Mexican Beer Diversity Gets Saintly
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As I have written before, Mexican culture extols criminal values and treats certain categories of perps like rock stars. Or in this case, like saints.

Today's news concerns how Mexico's honored narco-saint Jesus Malverde is being further recognized by a beer being named after him. There is already a shrine erected to Malverde in Sinaloa, where drug smugglers come to leave an offering which they hope will lead to a successful enterprise. Who says Mexico is becoming more secular?!

MEXICO CITY — Jesus Malverde is considered a Mexican Robin Hood and the patron saint of drug lords.

On Wednesday, he got his own beer.

A Mexican brewery in the western city of Guadalajara began selling the Malverde beer in the northwestern state of Sinaloa, long considered one of the country's main drug strongholds.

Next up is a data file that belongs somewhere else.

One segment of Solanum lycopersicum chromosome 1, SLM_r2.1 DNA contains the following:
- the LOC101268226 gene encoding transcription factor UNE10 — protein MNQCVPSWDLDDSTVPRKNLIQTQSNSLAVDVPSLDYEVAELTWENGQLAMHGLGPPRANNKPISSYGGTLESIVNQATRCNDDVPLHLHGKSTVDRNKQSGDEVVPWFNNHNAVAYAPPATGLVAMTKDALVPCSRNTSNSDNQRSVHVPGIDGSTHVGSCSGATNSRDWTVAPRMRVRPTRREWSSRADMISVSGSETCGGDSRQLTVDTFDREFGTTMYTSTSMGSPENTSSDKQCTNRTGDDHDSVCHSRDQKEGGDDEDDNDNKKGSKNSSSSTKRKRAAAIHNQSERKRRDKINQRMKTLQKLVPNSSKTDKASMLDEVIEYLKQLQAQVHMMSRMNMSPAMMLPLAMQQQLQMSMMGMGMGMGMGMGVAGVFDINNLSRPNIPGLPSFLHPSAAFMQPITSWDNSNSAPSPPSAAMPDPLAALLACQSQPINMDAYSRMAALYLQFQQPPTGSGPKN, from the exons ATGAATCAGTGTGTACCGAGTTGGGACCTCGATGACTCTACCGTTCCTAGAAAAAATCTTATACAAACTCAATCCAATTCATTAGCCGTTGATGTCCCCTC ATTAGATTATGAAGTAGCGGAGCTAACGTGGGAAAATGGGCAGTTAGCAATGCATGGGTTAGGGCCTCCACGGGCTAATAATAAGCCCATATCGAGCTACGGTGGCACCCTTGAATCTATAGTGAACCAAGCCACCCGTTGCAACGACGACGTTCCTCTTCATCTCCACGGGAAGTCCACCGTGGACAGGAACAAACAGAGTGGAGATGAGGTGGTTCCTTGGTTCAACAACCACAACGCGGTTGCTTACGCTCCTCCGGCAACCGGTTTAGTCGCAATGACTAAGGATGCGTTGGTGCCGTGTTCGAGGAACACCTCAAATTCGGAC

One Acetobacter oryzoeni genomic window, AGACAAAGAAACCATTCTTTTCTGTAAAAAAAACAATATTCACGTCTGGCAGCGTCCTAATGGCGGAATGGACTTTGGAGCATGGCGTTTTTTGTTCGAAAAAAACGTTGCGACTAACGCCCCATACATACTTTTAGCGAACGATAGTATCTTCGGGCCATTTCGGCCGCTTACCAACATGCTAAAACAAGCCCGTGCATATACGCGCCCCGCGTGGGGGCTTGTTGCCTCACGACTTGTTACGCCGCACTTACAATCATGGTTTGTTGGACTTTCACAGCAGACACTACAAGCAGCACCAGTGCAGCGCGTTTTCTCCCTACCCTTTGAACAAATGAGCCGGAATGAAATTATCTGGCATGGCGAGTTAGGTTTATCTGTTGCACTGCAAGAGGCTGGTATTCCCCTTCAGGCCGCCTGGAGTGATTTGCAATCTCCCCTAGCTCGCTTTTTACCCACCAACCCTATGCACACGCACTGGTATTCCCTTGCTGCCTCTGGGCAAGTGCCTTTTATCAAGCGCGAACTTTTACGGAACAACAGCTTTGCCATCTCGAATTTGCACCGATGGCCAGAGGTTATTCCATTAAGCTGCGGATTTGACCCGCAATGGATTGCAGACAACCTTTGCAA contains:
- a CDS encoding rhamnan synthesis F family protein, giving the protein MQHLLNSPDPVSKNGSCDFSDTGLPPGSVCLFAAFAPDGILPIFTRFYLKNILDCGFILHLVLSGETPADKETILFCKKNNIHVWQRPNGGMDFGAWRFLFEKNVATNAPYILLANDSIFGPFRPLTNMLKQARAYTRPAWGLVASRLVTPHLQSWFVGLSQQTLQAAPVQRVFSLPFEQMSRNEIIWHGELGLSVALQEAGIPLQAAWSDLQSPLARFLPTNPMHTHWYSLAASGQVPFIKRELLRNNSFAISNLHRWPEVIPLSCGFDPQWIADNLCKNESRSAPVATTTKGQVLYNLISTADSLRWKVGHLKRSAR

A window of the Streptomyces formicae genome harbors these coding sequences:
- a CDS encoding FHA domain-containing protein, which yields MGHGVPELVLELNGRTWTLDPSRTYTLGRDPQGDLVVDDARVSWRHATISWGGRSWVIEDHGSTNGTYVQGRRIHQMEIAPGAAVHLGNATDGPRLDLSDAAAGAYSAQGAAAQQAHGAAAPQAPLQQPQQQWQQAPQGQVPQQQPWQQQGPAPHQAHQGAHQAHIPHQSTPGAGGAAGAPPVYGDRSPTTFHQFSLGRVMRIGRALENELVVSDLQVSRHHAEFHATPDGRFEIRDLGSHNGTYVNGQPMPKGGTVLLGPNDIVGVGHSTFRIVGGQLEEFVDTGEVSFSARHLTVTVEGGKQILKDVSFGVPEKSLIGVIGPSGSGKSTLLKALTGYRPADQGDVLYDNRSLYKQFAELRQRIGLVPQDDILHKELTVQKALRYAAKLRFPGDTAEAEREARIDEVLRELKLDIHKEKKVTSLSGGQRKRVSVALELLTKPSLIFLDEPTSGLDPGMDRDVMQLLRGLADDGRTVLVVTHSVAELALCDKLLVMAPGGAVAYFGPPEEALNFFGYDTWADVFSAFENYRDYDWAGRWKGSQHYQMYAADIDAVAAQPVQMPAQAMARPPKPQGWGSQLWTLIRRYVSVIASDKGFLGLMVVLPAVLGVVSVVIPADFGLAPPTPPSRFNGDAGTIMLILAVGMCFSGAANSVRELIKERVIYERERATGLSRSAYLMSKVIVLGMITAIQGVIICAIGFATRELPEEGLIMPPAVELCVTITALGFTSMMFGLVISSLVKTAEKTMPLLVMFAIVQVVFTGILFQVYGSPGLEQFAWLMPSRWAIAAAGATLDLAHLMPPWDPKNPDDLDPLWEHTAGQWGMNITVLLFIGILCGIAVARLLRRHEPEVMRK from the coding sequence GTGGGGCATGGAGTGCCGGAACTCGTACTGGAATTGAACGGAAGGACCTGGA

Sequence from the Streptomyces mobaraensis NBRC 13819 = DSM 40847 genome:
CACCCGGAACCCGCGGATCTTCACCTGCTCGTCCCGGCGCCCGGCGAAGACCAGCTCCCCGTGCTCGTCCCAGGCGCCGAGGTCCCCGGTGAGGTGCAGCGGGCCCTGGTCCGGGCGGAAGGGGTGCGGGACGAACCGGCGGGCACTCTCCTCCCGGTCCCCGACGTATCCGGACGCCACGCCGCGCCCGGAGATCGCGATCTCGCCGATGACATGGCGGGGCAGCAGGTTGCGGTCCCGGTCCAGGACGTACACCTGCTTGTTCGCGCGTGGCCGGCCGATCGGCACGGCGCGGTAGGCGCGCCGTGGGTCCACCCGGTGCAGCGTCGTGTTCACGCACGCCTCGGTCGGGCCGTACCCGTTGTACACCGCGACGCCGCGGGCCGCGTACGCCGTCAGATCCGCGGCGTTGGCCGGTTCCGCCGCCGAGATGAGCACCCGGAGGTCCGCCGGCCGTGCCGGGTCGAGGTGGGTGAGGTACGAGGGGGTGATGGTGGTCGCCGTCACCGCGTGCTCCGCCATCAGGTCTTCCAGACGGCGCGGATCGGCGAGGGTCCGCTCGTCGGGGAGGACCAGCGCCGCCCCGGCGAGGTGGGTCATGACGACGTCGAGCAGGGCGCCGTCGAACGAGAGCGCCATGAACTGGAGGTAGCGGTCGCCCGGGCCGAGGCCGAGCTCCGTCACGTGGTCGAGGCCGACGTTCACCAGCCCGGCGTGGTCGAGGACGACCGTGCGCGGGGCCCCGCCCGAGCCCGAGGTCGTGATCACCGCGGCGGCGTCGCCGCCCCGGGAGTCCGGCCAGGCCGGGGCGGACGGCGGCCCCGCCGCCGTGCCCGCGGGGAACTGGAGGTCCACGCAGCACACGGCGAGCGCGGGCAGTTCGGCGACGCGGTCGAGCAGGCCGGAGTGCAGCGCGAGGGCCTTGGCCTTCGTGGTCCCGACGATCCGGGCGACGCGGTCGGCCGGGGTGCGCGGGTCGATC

Malverde is believed to have been a construction or railroad worker who was hanged in 1909 in Culiacan, Sinaloa's capital. He later developed a reputation as someone who stole from the rich and gave to the poor, although the details of his life remain unclear. [...]

Minerva Brewery decided to use the late outlaw's name because it wanted a new beer to market in northwest Mexico, marketing director Juan Carlos Banda told The Associated Press.

"We were looking for a character from Mexican folklore, a graphic representation of local culture," he said. [Mexican company launches beer in honor of unofficial drug saint San Diego Union Tribune, December 12, 2007]

Now righteous drug mules will have a new liquid for the toast: "Jesus, drink up, you're behind!"
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